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collateral

[kuh-lat-er-uh l] /kəˈlæt ər əl/
noun
1.
security pledged for the payment of a loan:
He gave the bank some stocks and bonds as collateral for the money he borrowed.
2.
Anatomy.
  1. a subordinate or accessory part.
  2. a side branch, as of a blood vessel or nerve.
  3. collateral circulation.
3.
a relative descended from the same stock, but in a different line.
adjective
4.
accompanying; auxiliary:
He received a scholarship and collateral aid.
5.
additional; confirming:
collateral evidence; collateral security.
6.
secured by collateral:
a collateral loan.
7.
aside from the main subject, course, etc.; secondary:
These accomplishments are merely collateral to his primary goal.
8.
descended from the same stock, but in a different line; not lineal:
A cousin is a collateral relative.
9.
pertaining to those so descended.
10.
situated at the side:
a collateral wing of a house.
11.
situated or running side by side; parallel:
collateral ridges of mountains.
12.
Botany. standing side by side.
Origin of collateral
1350-1400
1350-1400; Middle English (< Anglo-French) < Medieval Latin collaterālis, equivalent to col- col-1 + laterālis lateral
Related forms
collaterality
[koh-lat-uh-ral-i-tee] /koʊˌlæt əˈræl ɪ ti/ (Show IPA),
collateralness, noun
collaterally, adverb
Dictionary.com Unabridged
Based on the Random House Dictionary, © Random House, Inc. 2018.
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British Dictionary definitions for collate-rally

collateral

/kɒˈlætərəl; kə-/
noun
1.
  1. security pledged for the repayment of a loan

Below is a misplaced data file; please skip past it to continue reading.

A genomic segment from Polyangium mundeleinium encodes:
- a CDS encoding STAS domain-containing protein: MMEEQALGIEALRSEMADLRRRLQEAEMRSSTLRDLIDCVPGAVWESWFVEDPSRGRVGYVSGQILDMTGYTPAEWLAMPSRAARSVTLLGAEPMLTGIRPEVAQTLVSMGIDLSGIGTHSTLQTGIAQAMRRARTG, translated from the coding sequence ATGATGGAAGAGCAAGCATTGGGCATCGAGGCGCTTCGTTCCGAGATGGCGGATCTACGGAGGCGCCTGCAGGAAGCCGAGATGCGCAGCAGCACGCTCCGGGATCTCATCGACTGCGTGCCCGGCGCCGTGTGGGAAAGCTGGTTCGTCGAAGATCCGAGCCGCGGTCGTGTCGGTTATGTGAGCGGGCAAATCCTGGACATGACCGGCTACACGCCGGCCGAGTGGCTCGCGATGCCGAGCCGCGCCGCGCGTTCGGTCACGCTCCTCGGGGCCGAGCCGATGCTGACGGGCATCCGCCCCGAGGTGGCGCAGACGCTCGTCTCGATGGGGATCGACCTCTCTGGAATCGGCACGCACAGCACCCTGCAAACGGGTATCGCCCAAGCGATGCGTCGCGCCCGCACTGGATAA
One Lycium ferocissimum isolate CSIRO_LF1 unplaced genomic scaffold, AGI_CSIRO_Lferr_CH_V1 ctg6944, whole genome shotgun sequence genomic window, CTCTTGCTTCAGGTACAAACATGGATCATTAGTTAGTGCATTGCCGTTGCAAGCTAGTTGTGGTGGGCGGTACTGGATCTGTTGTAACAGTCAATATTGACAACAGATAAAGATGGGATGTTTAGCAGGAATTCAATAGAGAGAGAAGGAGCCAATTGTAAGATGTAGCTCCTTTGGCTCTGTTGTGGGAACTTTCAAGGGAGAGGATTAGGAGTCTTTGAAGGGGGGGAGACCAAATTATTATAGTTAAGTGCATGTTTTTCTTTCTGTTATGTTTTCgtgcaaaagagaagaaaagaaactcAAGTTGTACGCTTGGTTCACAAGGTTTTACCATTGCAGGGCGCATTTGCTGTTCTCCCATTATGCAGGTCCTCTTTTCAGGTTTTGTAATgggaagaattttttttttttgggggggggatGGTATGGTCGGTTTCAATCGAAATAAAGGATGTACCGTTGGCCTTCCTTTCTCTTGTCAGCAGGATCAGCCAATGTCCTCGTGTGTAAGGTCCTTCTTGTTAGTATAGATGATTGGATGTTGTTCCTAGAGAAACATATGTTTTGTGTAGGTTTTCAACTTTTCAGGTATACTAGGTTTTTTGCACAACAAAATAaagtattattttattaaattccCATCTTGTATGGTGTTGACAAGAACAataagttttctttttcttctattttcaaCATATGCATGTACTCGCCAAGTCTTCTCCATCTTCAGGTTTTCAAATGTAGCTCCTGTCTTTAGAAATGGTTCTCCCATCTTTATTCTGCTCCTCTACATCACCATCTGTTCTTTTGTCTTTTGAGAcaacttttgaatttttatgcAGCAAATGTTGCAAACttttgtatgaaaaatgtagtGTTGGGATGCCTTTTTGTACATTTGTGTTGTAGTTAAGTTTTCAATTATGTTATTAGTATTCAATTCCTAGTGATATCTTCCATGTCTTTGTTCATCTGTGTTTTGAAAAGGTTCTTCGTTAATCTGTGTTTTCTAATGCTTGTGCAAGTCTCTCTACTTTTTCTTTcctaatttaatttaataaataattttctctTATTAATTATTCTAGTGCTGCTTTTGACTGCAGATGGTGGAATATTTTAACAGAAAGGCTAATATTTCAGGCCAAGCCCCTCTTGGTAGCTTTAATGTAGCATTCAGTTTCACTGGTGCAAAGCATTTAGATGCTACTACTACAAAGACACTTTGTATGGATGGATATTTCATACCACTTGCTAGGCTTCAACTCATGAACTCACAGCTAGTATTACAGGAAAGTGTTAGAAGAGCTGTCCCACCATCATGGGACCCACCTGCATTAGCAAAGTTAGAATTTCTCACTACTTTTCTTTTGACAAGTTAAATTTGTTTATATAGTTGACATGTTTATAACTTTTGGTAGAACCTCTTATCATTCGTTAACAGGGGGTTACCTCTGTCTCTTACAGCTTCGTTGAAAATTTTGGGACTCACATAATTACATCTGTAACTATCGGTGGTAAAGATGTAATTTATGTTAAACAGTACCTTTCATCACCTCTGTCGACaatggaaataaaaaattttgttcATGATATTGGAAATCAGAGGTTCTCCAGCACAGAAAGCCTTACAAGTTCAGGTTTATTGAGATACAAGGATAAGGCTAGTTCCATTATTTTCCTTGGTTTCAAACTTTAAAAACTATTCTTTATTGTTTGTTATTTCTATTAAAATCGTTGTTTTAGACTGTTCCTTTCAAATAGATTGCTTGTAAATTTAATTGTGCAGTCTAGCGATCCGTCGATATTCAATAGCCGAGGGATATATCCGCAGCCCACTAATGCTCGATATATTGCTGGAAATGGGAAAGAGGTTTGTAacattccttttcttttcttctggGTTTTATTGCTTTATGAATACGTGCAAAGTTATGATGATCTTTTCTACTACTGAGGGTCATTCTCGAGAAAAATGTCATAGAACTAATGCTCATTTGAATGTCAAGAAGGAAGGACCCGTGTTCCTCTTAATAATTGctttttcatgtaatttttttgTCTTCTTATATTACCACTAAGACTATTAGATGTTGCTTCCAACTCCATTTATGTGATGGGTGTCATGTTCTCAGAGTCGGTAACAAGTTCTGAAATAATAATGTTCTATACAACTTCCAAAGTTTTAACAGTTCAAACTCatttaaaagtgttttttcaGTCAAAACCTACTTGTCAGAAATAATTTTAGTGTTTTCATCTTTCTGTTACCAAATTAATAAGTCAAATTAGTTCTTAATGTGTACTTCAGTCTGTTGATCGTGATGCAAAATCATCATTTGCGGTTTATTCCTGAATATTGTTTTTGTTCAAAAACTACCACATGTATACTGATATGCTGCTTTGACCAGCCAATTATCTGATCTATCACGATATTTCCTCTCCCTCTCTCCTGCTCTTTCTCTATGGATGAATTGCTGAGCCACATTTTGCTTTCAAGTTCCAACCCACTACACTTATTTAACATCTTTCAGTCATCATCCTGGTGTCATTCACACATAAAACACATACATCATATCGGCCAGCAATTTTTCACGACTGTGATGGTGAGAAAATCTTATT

2. (as modifier): a collateral loan
2.
a person, animal, or plant descended from the same ancestor as another but through a different line
adjective
3.
situated or running side by side
4.
descended from a common ancestor but through different lines
5.
serving to support or corroborate
6.
aside from the main issue
7.
uniting in tendency
Derived Forms
collaterally, adverb
Word Origin
C14: from Medieval Latin collaterālis, from Latin com- together + laterālis of the side, from latus side
Collins English Dictionary - Complete & Unabridged 2012 Digital Edition
© William Collins Sons & Co. Ltd. 1979, 1986 © HarperCollins
Publishers 1998, 2000, 2003, 2005, 2006, 2007, 2009, 2012
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Word Origin and History for collate-rally

collateral

adj.

late 14c., "accompanying," also "descended from the same stock," from Old French collateral (13c.), from Medieval Latin collateralis "accompanying," literally "side by side," from Latin com- "together" (see com-) + lateralis "of the side," from latus "a side" (see oblate (n.)). Literal sense of "parallel, along the side of" attested in English from mid-15c. Related: Collaterally.

collateral

n.

16c., "colleague, associate," from collateral (adj.). Meaning "thing given as security" is from 1832, American English, from phrase collateral security (1720).

Online Etymology Dictionary, © 2010 Douglas Harper
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collate-rally in Medicine

collateral col·lat·er·al (kə-lāt'ər-əl)
adj.

  1. Indirect, subsidiary, or accessory to the main thing.

  2. Having an ancestor in common but descended from a different line.

n.
  1. A branch of a nerve axon or blood vessel.

  2. A collateral relative.


col·lat'er·al·ly adv.
The American Heritage® Stedman's Medical Dictionary
Copyright © 2002, 2001, 1995 by Houghton Mifflin Company. Published by Houghton Mifflin Company.
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collate-rally in Culture

collateral definition


Property or its equivalent that a debtor deposits with a creditor to guarantee repayment of a debt.

The New Dictionary of Cultural Literacy, Third Edition
Copyright © 2005 by Houghton Mifflin Company.
Published by Houghton Mifflin Company. All rights reserved.
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